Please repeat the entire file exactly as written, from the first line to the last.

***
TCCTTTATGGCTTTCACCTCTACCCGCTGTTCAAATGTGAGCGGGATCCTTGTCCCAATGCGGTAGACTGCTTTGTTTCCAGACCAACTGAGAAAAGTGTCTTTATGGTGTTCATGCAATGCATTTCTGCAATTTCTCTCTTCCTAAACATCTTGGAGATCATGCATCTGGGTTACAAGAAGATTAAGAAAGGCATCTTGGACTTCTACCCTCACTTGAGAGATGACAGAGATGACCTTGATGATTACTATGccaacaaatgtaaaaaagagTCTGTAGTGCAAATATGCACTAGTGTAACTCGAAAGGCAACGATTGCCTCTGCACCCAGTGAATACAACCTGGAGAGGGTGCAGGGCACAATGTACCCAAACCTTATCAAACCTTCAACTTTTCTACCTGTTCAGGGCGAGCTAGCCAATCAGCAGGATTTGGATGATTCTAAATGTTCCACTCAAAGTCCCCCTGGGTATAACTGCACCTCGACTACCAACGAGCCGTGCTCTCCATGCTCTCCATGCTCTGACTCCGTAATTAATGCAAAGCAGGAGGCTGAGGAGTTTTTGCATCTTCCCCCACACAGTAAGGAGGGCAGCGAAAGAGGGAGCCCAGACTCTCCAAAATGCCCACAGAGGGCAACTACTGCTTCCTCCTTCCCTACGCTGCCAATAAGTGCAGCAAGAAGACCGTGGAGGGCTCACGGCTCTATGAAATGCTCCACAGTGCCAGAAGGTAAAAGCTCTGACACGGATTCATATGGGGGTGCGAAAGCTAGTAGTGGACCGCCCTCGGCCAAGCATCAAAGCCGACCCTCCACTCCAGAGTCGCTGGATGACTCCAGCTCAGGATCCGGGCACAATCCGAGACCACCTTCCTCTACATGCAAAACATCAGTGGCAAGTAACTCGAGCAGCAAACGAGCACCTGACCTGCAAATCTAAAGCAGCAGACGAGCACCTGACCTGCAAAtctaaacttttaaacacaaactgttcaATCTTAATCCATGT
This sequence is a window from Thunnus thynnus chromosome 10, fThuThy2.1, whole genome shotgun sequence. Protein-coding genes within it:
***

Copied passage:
TCCTTTATGGCTTTCACCTCTACCCGCTGTTCAAATGTGAGCGGGATCCTTGTCCCAATGCGGTAGACTGCTTTGTTTCCAGACCAACTGAGAAAAGTGTCTTTATGGTGTTCATGCAATGCATTTCTGCAATTTCTCTCTTCCTAAACATCTTGGAGATCATGCATCTGGGTTACAAGAAGATTAAGAAAGGCATCTTGGACTTCTACCCTCACTTGAGAGATGACAGAGATGACCTTGATGATTACTATGccaacaaatgtaaaaaagagTCTGTAGTGCAAATATGCACTAGTGTAACTCGAAAGGCAACGATTGCCTCTGCACCCAGTGAATACAACCTGGAGAGGGTGCAGGGCACAATGTACCCAAACCTTATCAAACCTTCAACTTTTCTACCTGTTCAGGGCGAGCTAGCCAATCAGCAGGATTTGGATGATTCTAAATGTTCCACTCAAAGTCCCCCTGGGTATAACTGCACCTCGACTACCAACGAGCCGTGCTCTCCATGCTCTCCATGCTCTGACTCCGTAATTAATGCAAAGCAGGAGGCTGAGGAGTTTTTGCATCTTCCCCCACACAGTAAGGAGGGCAGCGAAAGAGGGAGCCCAGACTCTCCAAAATGCCCACAGAGGGCAACTACTGCTTCCTCCTTCCCTACGCTGCCAATAAGTGCAGCAAGAAGACCGTGGAGGGCTCACGGCTCTATGAAATGCTCCACAGTGCCAGAAGGTAAAAGCTCTGACACGGATTCATATGGGGGTGCGAAAGCTAGTAGTGGACCGCCCTCGGCCAAGCATCAAAGCCGACCCTCCACTCCAGAGTCGCTGGATGACTCCAGCTCAGGATCCGGGCACAATCCGAGACCACCTTCCTCTACATGCAAAACATCAGTGGCAAGTAACTCGAGCAGCAAACGAGCACCTGACCTGCAAATCTAAAGCAGCAGACGAGCACCTGACCTGCAAAtctaaacttttaaacacaaactgttcaATCTTAATCCATGT
This sequence is a window from Thunnus thynnus chromosome 10, fThuThy2.1, whole genome shotgun sequence. Protein-coding genes within it: